Private Equity Enters Banks’ Turf in Europe

When French medical-testing company Biomnis needed a loan to fund acquisitions last year, it turned to buyout firm Axa Private Equity, instead of a bank.

The private-equity unit of French insurer Axa SA (CS) provided 100 million euros ($132 million) to refinance existing loans in May, and added 50 million euros for future takeovers. The Paris- based firm signed two similar deals last year and is looking for more, said Cecile Mayer-Levi, who led the transaction for Axa Private Equity.

“Banks weren’t vigilant,” Mayer-Levi said in an interview. “They didn’t think we would be able to do this.”

As Europe’s sovereign-debt crisis has worsened, banks have become more reluctant to lend to medium-sized companies. The gap created is luring hedge fund managers and private-equity firms like Axa, which can charge customers higher rates for loans that they might otherwise be unable to get from traditional lenders.

As in the U.S., the growth of so-called shadow banking in Europe is attracting regulators’ attention. Unlike their banks, the new lenders aren’t subject to traditional bank regulations and may be more aggressive about enforcing their rights in the event of a default.

“It’s a positive trend because there’s a big need,” David Thesmar, a professor at French business school HEC Paris, said in an interview. “But we’re up for a cultural revolution. Unlike the banks, private equity or hedge funds aren’t passive investors, and if the companies default, they won’t be scared to take the keys.”

Lending Declines

European banks, which account for about 80 percent of lending to companies and households, are tightening credit and seeking to cut more than 950 billion euros in assets in the next two years to help meet regulators’ demand to boost capital, according to data compiled by Bloomberg News.

Loans to euro-area households and companies contracted 0.7 percent in December, the most on record, the European Central Bank reported on Jan. 27. At the same time, $100 billion of collateralized loan funds, a primary source of funding of European leveraged loans, will wind down by 2015, threatening default on existing debt, Standard and Poor’s said in August.

The hedge funds and private-equity firms are typically lending in instances where banks chose not to lend, or decline to make the capital available at terms or in the time frame wanted by the borrower, executives said.

Firms including New York-based Apollo Global Management LLC (APO) and London-based Intermediate Capital Group Plc (ICP) and 3i Group Plc are among private-equity firms seeking to lend directly to companies.

Higher Rates

The firms can typically charge companies interest rates of 9 percent to 12 percent for a blend of senior and junior debt, more than banks, Axa’s Mayer-Levi said. Returns can be boosted with leverage, said Michael Dennis, managing director of Ares Capital Europe, part of Los Angeles-based Ares Management LLC.

“The more risky, the more you have to pay, and some companies may resort to that kind of financing,” said Matthew Sebag-Montefiore, a partner at Oliver Wyman in London. “For typical companies that are not under any kind of pressure, they simply don’t want to pay higher rates. It’s going to remain a niche business.”

Europe’s multiple jurisdictions and political resistance to private equity and hedge funds may also hinder growth in lending, the firms say.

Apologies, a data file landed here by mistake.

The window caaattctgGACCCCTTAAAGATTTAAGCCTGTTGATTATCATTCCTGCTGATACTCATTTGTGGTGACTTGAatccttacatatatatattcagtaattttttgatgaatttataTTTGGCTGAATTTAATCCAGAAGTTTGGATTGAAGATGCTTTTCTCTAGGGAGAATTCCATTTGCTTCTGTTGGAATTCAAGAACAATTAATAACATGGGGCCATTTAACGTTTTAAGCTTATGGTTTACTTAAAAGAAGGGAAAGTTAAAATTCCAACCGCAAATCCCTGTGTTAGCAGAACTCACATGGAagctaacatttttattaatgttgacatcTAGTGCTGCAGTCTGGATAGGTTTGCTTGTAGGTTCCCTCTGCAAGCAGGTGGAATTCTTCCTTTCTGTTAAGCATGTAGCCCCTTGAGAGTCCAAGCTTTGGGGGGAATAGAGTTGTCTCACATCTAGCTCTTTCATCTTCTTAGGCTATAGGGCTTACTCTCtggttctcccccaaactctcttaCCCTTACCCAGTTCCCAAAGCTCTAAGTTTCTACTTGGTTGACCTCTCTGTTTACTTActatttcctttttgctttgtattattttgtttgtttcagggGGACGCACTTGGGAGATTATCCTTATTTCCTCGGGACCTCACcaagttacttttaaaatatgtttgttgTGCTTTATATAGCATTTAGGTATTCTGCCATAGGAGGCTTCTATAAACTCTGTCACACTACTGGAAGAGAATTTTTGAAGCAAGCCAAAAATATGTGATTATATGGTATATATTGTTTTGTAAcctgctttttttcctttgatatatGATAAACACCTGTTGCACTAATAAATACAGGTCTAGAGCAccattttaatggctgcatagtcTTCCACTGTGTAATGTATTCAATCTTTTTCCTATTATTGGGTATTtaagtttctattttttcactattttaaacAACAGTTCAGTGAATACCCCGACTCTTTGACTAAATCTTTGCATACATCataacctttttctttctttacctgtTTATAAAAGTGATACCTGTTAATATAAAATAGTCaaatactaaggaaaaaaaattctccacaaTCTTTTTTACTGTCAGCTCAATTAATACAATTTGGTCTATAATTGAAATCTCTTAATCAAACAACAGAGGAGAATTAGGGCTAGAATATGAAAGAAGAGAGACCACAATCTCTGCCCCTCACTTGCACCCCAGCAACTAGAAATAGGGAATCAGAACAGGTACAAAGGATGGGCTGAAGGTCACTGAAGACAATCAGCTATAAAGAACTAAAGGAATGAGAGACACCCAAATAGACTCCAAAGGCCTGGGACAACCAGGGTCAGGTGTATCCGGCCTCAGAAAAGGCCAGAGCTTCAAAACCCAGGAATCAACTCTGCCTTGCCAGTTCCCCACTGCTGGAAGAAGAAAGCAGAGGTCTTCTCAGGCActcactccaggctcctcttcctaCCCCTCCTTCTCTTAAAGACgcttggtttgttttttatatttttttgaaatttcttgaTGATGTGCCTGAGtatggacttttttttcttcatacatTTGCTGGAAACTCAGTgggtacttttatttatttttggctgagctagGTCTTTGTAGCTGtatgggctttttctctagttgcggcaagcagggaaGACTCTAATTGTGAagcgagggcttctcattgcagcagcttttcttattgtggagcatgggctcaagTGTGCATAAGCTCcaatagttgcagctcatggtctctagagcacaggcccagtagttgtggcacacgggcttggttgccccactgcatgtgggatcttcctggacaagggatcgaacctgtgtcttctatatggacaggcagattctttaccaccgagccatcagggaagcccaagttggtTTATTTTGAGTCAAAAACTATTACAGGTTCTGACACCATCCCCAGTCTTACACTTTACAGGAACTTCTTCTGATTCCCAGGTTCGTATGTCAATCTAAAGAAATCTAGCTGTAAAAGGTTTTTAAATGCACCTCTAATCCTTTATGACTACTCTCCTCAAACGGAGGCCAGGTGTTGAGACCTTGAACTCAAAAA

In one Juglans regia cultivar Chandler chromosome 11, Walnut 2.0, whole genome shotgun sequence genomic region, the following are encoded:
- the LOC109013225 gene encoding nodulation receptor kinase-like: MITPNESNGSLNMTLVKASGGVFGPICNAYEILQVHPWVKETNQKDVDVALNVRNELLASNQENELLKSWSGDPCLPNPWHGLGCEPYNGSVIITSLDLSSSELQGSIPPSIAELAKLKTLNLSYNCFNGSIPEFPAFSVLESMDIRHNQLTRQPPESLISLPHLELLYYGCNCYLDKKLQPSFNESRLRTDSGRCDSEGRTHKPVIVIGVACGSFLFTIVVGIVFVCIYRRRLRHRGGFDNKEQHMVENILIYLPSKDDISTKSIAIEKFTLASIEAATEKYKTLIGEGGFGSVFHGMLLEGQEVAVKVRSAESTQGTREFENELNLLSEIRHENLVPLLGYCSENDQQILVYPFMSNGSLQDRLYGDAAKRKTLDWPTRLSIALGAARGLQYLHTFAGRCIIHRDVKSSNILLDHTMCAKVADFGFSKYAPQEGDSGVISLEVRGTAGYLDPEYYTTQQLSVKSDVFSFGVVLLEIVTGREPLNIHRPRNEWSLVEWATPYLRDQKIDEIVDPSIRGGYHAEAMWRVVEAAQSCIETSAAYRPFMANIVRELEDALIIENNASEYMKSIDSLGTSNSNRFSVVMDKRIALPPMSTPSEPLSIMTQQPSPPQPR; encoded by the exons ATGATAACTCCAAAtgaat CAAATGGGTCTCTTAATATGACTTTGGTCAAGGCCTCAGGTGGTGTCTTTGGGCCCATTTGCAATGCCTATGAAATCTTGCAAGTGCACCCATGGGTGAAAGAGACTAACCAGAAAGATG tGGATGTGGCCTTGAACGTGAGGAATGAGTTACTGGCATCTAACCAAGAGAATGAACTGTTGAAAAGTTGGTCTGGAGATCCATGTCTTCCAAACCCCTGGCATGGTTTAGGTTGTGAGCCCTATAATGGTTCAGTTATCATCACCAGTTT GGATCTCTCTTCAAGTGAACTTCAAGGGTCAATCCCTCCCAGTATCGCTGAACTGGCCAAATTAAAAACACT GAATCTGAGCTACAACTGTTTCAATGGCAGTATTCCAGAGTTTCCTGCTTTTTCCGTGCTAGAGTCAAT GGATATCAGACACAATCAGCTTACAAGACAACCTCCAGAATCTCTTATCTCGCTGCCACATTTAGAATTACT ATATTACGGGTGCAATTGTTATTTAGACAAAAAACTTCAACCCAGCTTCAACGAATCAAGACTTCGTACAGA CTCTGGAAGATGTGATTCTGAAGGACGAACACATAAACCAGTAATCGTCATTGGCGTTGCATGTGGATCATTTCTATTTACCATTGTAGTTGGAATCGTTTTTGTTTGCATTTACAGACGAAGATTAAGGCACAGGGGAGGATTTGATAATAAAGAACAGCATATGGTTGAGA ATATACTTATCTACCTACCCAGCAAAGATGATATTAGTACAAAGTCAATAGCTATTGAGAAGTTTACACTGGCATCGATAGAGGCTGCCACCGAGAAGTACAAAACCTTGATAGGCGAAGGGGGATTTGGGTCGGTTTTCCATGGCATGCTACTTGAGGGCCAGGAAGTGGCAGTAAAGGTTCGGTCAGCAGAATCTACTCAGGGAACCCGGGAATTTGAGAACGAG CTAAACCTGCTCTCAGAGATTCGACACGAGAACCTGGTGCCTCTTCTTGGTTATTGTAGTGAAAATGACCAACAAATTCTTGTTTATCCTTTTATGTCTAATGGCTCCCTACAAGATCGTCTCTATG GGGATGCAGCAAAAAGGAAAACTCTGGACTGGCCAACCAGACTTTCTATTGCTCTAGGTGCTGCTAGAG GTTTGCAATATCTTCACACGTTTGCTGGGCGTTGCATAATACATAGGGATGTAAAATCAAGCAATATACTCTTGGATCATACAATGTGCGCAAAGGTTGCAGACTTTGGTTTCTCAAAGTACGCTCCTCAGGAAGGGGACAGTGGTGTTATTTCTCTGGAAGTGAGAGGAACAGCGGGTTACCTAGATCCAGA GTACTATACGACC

“It will be a very big barrier for entry,” Jason Papastavrou, chief executive officer of New York-based Aris Capital Management LLC, which invests in direct-lending funds, said in an interview. “I would like to see how a hedge fund that operates out of London or New York will try to go to court against a French company seeking collateral when they are screaming ‘Yankees go home!’”

Regulatory Pressure

Shadow banking, a generic term used to describe all lending activities not performed by banks, “is one of my top priorities,” Michel Barnier, the European Union’s financial- services chief, said in a Bloomberg TV interview last month, without elaborating.

“The more you raise the costs of banks via regulation, the more you risk pushing activity into shadow banking,” said Mark Weil, head of Europe, the Middle East and Africa at Oliver Wyman Financial Services in London. “That’s bad news for banks, but also for regulators and ultimately taxpayers because there’s a reason why the regulation is there -- to make banking safer.”

In the U.S., most borrowing by medium-sized companies, defined as those whose values range from $100 million to $1 billion, is from companies other than banks, said Ares Capital’s Dennis. In Europe, it’s less than 20 percent, he said. There is little reliable data on the total amount of so-called direct lending by the funds.

‘A Very Good Time’

“The share of institutional investors in the European lending market has been growing in the past few years, and it has accelerated in the past six to nine months because of the worsening of the sovereign debt crisis,” Dennis said. “Now is a very good time to do direct lending in Europe.”

Ares, which manages about $47 billion in assets, started its European direct-lending operations in 2007. It has loaned more than $1 billion to 44 European companies and is raising a new fund for the region, Dennis said. About a fifth of the firms Dennis backed aren’t the subject of a leveraged buyout.

In Europe, the direct-lending capacity built by private equity and hedge funds is about 3.5 billion euros, estimated Jeremy Ghose, head of buyout firm 3i’s debt-management unit. That is dwarfed by the banks, which had 4.7 trillion euros of outstanding loans to European companies at the end of 2011, according to data released last month by the ECB.

New Funds